Travel Tips

12 Expenses You Need To Be Aware Of If You’re Moving Abroad

All of the excitement is building up with your plans to move abroad. You can almost smell the street food, taste the coffee, hear the music, and see the bright lights. The idea of taking a break from your daily grind to try out the expat life is a constant thrill. You’ve likely made some tentative plans while also feeling open to new adventures and going with the flow. In the midst of this whirlwind of planning, you may get a bit sidetracked while in the preparation stages of this huge life change.

With all of the anticipation of moving abroad, you have to take into consideration the cost of your move overseas. Of course, costs vary from country to country, but you need to have an idea of your new country’s cost of living beforehand so you don’t go into this new chapter unprepared. Your financial prep list should not only be based on where you are going, but also be based on what you are doing. Whether you are volunteering, studying, backpacking, working, or just winging it, you will need to be aware of your financial to-dos so that your move abroad can be done as smoothly and affordable as possible. Don’t have surprise bills or costs get in the way of your adventure upon arrival. Preparation is key!

Here are 12 expenses we had to consider when my partner and I moved to Thailand.

Trip To Malaysia

1. Storage

Where are you planning to put all of your stuff once you move abroad? You may not be getting rid of everything before you head overseas and you’ll likely have at least a few pictures, books, and memorabilia from past excursions that you want to keep. Storage prices can add up. If you can, see if family members or a close friend can help out in this department. If you’re planning to move abroad long-term, sell as much as you can! Selling things you don’t need beforehand can help finance your initial moving costs and keep your storage unit prices low. Sell furniture, clothing, random house supplies you’ve forgotten about, and your car to add some money to your move abroad fund.

Before we moved, we made about $2,000 from selling everything we owned. Important books, pictures, and outdoor gear were stored for free in my grandma’s attic.

2. Rent

This will likely be your biggest expense right off the bat. It’s normal to pay a deposit on top of first month’s rent on move-in day. Before you move abroad, you need to have an idea of what your monthly rent budget is and have at least twice as much saved for that category. Some people move abroad and live at an AIRBNB, guest house, or hostel immediately while searching for something long term. This makes it more convenient so you can scope out your ideal neighborhoods, but it may increase the cost in the end if you have to pay nightly fees while apartment hunting.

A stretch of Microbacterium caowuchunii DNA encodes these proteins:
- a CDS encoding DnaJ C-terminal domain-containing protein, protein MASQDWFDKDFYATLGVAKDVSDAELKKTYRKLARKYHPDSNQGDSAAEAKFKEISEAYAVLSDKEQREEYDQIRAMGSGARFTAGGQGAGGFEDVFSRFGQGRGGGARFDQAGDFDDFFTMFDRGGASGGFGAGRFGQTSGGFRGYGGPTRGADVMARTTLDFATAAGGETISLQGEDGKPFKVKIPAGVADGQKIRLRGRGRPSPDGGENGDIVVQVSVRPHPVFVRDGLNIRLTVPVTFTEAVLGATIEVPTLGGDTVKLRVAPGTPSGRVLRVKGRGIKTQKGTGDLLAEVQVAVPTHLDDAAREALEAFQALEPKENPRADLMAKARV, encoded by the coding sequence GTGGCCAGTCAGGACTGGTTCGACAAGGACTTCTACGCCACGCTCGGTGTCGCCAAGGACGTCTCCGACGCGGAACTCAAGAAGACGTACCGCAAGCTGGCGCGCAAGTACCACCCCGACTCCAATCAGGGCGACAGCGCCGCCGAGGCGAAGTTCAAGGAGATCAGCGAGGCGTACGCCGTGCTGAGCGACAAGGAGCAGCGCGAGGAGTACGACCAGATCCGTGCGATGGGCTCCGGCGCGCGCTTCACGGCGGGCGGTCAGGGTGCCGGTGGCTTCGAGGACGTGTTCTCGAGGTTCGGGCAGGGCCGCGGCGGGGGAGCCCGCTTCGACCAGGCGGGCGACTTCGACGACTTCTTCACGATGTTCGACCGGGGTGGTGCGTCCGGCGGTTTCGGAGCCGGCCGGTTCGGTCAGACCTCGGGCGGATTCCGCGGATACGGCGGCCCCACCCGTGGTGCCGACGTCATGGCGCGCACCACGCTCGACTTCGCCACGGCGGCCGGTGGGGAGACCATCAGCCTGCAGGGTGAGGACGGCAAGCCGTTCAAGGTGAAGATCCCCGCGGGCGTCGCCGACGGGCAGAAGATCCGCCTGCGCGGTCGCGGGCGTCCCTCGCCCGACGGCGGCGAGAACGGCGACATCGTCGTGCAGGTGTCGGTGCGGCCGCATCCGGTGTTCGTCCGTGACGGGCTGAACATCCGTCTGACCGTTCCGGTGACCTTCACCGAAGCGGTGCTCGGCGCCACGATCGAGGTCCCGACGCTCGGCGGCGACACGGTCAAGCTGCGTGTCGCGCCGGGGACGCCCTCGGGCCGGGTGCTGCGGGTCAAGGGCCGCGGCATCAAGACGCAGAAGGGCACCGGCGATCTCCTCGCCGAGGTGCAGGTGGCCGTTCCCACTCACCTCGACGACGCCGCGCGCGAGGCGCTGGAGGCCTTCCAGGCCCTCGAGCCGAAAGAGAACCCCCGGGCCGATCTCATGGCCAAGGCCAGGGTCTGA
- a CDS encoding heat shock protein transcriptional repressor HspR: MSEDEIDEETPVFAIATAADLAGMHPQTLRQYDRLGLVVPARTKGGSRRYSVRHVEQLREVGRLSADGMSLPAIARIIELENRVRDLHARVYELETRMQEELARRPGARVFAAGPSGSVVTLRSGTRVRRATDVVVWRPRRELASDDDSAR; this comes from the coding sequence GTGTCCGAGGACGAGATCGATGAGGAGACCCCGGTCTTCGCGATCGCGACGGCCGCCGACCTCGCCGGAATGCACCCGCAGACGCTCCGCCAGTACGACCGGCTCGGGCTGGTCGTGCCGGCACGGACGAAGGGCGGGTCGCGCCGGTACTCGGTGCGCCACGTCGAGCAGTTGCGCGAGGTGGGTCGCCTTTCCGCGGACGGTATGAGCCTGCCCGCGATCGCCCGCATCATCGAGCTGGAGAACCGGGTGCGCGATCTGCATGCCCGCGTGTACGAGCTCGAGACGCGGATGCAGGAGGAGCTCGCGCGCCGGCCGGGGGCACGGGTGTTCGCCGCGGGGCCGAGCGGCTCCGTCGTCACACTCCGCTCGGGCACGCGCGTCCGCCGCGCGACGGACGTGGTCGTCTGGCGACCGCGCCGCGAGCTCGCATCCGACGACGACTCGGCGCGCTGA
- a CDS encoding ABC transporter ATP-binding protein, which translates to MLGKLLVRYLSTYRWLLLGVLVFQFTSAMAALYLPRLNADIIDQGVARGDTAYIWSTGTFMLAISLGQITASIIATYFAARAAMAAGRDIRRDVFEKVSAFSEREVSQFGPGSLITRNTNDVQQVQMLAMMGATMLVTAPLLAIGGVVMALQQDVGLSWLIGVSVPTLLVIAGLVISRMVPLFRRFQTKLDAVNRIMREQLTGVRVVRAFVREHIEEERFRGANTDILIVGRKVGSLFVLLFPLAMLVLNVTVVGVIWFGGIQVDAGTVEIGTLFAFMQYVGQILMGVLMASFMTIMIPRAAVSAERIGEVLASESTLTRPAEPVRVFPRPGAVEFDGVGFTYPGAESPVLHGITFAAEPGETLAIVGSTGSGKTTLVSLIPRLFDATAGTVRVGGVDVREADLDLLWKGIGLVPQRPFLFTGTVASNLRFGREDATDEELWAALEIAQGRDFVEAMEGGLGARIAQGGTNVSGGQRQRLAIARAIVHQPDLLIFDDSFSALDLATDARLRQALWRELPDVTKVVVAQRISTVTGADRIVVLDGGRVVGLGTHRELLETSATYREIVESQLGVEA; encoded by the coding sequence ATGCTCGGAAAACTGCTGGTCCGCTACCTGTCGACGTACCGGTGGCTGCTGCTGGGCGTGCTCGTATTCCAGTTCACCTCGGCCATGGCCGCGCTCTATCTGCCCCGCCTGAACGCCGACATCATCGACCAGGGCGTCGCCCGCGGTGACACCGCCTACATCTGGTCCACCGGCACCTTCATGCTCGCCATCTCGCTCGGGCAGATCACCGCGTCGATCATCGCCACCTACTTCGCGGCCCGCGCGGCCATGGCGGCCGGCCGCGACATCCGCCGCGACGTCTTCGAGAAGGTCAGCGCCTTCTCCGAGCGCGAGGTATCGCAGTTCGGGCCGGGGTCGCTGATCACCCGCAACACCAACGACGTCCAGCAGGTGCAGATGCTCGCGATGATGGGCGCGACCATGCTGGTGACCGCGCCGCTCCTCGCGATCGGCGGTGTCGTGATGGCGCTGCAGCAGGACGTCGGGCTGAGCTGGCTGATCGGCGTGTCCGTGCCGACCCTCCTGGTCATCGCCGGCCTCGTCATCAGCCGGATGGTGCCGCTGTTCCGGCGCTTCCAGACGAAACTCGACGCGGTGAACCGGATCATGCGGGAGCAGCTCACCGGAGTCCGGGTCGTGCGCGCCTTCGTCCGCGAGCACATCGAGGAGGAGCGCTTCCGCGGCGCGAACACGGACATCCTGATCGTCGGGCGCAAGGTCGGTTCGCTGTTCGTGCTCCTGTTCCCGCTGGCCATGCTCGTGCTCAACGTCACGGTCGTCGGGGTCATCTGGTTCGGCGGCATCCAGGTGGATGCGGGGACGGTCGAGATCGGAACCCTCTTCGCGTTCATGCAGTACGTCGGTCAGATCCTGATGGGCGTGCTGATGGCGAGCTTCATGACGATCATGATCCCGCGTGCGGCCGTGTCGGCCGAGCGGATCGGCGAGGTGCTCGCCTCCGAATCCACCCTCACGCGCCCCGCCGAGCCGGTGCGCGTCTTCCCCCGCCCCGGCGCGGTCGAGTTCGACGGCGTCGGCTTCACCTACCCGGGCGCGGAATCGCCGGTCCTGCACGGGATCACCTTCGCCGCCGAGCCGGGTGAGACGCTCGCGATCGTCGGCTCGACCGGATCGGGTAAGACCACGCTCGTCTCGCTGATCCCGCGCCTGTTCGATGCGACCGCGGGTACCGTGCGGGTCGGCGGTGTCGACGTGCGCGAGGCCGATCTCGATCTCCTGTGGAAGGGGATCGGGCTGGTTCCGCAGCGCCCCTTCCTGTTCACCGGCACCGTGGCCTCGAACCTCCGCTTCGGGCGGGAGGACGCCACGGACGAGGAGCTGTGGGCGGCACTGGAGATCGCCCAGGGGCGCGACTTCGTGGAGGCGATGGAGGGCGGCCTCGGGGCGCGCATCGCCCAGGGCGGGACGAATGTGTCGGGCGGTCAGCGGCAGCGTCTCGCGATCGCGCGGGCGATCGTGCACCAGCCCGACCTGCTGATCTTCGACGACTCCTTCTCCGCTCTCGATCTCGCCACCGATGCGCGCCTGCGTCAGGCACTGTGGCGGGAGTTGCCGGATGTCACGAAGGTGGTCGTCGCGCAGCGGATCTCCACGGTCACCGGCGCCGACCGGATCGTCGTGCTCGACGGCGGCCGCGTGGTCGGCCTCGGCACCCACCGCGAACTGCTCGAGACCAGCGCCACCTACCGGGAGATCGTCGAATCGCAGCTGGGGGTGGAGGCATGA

Finding The Perfect Neighborhood
Try searching for neighborhoods away from highly concentrated expat areas.

We had a friend to stay with for free for a week in Chiang Mai while apartment hunting. In two days we viewed about 20 apartments to decide on the perfect place to live. We paid one month’s deposit on top of rent on day one. Our rent is much cheaper because we don’t live in the expat part of town.

3. Home Furnishings and Supplies

Although some apartments abroad come fully furnished, that’s not always the case. You may need to take into account basic home furnishings, cleaning supplies, and cooking utensils. These are likely things that will not really be noticed until after you secure that rental lease and walk into an empty studio. Luckily, you can usually find discounted items from other expats leaving the country or find used goods online to cut the costs. Don’t end up sleeping on the floor just because you forgot to budget a mattress into your moving abroad costs.

Travel Apartment

Our place came “mostly” furnished, but we did buy a desk, chair, and lots of dishes. It still cost more than we intended. We wanted to “decorate” a bit so it doesn’t look like we live in a prison cell.

4. Bank Fees

Why give your money to the banks if you don’t have to? Before you head abroad, do some research on the best banks for living abroad. For Americans, you’ll likely want to sign up for Charles Schwab as there are no ATM fees worldwide. Regardless of your home-bank, make sure that they are aware of your move and that you have access at all times. This might mean you want to have an emergency backup credit and debit card. If you are planning to stay abroad long term, consider opening a bank account in your country of residence. You won’t have to stress about ATM fees and will have the correct currency easily accessible at all times. Each person’s situation and source of income is different, so you need to consider what is best for you.

Taylor And Me On Moving Day
Taylor (my partner) and me.

I messed up with my bank. Every time I withdraw from my American account it charges me about $8 in Thailand and $25 in the U.S. My partner has no bank fees, so I transfer all of my paychecks to him (for free) and he does the withdrawing at ATMs. Luckily, he gets paid cash at his job and we try to live off of that.

5. Phone Plan

The easiest way to go about getting a working phone abroad is to grab an unlocked phone from your home country before you depart. You can then pop in a sim card upon arrival in your new home. You can easily get a travel sim card in the airport when you hop off of the plane. Then once you are settled, see if you can get a phone plan that is a bit more long-term from a local shop in town. It will likely save you money if you sign up for a long-term plan. If you’re the type who doesn’t need to scroll through TripAdvisor, Instagram, or Google Maps, go for a cheap burner phone at a local shop once you are abroad. These pay-as-you-go plans can be very affordable and will keep your social media addiction low. If you need internet, you can always use an iPad or smartphone without a data package wherever WI-FI exists.